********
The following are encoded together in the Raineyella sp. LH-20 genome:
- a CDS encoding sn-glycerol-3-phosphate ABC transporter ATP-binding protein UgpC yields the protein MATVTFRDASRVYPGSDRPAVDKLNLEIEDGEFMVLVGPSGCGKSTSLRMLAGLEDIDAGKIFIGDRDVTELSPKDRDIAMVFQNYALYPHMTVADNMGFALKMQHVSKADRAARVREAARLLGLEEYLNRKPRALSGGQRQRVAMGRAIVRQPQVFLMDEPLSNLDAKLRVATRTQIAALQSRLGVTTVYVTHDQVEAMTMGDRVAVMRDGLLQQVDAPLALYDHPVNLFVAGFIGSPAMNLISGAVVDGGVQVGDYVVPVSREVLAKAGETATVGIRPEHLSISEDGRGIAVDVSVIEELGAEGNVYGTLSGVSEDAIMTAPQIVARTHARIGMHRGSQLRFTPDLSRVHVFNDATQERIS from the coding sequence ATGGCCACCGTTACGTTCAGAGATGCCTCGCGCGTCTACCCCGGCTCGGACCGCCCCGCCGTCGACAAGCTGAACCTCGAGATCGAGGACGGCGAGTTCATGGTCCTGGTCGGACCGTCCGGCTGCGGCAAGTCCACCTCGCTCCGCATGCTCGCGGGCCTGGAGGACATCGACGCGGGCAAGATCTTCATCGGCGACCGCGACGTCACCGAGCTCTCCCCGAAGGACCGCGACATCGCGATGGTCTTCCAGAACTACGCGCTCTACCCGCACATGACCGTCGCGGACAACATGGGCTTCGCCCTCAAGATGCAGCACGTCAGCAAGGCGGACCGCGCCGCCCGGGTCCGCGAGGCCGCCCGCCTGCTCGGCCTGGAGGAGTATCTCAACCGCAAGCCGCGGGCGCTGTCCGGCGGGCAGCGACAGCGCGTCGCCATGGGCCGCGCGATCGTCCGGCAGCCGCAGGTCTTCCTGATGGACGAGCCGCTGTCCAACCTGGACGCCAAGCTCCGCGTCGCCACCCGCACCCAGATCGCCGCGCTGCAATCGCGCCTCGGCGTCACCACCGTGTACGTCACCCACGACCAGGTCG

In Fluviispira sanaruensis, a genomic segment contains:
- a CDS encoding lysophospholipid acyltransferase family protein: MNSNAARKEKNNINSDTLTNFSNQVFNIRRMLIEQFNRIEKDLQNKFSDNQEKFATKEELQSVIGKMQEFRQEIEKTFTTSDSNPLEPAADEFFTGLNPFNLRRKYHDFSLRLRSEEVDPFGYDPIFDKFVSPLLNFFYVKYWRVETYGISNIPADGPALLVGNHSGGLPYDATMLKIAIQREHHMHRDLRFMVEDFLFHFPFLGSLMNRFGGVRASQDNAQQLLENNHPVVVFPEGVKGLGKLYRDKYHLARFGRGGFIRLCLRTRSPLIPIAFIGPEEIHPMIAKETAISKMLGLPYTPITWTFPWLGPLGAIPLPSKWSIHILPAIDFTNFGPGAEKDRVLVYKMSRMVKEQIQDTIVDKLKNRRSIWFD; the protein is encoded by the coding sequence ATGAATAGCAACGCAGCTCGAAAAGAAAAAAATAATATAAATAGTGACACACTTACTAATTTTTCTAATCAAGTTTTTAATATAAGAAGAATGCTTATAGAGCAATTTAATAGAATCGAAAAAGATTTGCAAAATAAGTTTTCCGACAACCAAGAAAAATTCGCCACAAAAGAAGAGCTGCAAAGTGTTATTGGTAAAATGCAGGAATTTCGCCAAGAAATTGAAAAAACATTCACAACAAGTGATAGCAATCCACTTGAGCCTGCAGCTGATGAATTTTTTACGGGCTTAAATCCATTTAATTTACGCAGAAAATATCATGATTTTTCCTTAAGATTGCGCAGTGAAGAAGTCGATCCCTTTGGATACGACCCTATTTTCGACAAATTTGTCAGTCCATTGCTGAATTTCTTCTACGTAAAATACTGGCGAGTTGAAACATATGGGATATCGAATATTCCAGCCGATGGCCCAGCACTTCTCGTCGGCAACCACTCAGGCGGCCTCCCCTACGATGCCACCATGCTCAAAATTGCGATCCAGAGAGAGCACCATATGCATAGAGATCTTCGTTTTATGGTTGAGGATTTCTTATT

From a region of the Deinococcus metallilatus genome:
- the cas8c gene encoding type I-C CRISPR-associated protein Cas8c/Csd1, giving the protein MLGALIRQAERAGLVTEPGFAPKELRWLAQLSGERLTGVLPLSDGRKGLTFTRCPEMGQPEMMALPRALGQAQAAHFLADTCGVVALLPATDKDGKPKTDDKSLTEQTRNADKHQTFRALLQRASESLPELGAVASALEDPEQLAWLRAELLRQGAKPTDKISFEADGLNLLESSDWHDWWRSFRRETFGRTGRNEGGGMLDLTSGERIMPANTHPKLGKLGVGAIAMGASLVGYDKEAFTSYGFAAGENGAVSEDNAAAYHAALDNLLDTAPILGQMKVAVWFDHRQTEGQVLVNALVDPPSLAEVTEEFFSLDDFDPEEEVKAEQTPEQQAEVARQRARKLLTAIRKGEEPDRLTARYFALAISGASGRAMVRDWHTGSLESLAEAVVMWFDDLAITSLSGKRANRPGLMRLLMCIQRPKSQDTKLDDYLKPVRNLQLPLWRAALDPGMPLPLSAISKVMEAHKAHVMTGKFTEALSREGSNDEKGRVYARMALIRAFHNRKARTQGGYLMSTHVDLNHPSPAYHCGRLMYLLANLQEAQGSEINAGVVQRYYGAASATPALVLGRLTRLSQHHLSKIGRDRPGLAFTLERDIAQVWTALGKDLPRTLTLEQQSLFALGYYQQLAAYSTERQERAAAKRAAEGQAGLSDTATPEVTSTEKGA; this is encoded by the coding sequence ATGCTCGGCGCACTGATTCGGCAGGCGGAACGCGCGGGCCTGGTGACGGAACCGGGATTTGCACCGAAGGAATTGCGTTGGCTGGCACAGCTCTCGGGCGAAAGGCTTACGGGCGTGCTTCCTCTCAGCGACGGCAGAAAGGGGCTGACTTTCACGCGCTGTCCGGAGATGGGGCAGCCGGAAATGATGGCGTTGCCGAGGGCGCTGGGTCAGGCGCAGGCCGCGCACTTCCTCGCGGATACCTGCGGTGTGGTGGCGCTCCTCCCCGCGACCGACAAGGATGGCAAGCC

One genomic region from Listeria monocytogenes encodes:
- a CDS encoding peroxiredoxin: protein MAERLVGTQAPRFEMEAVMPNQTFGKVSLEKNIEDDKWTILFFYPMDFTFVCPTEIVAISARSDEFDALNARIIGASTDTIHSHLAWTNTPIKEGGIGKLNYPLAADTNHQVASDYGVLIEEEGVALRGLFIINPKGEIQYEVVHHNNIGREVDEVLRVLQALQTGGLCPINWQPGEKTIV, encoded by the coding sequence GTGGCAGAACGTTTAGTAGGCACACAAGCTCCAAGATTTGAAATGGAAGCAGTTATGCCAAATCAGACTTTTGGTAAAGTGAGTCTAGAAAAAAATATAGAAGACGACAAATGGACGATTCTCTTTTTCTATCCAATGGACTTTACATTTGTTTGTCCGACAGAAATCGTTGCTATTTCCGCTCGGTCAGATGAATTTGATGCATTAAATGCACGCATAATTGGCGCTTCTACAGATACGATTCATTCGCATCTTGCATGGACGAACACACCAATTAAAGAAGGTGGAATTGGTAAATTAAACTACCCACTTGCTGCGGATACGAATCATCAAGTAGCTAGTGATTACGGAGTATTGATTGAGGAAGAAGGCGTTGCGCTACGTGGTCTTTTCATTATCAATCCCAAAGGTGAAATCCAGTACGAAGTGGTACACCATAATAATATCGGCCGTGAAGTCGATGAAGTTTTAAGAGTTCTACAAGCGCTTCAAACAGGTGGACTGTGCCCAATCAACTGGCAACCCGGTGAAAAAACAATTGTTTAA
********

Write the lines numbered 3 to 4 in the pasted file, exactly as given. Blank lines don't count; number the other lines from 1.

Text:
In Fluviispira sanaruensis, a genomic segment contains:
- a CDS encoding lysophospholipid acyltransferase family protein: MNSNAARKEKNNINSDTLTNFSNQVFNIRRMLIEQFNRIEKDLQNKFSDNQEKFATKEELQSVIGKMQEFRQEIEKTFTTSDSNPLEPAADEFFTGLNPFNLRRKYHDFSLRLRSEEVDPFGYDPIFDKFVSPLLNFFYVKYWRVETYGISNIPADGPALLVGNHSGGLPYDATMLKIAIQREHHMHRDLRFMVEDFLFHFPFLGSLMNRFGGVRASQDNAQQLLENNHPVVVFPEGVKGLGKLYRDKYHLARFGRGGFIRLCLRTRSPLIPIAFIGPEEIHPMIAKETAISKMLGLPYTPITWTFPWLGPLGAIPLPSKWSIHILPAIDFTNFGPGAEKDRVLVYKMSRMVKEQIQDTIVDKLKNRRSIWFD; the protein is encoded by the coding sequence ATGAATAGCAACGCAGCTCGAAAAGAAAAAAATAATATAAATAGTGACACACTTACTAATTTTTCTAATCAAGTTTTTAATATAAGAAGAATGCTTATAGAGCAATTTAATAGAATCGAAAAAGATTTGCAAAATAAGTTTTCCGACAACCAAGAAAAATTCGCCACAAAAGAAGAGCTGCAAAGTGTTATTGGTAAAATGCAGGAATTTCGCCAAGAAATTGAAAAAACATTCACAACAAGTGATAGCAATCCACTTGAGCCTGCAGCTGATGAATTTTTTACGGGCTTAAATCCATTTAATTTACGCAGAAAATATCATGATTTTTCCTTAAGATTGCGCAGTGAAGAAGTCGATCCCTTTGGATACGACCCTATTTTCGACAAATTTGTCAGTCCATTGCTGAATTTCTTCTACGTAAAATACTGGCGAGTTGAAACATATGGGATATCGAATATTCCAGCCGATGGCCCAGCACTTCTCGTCGGCAACCACTCAGGCGGCCTCCCCTACGATGCCACCATGCTCAAAATTGCGATCCAGAGAGAGCACCATATGCATAGAGATCTTCGTTTTATGGTTGAGGATTTCTTATT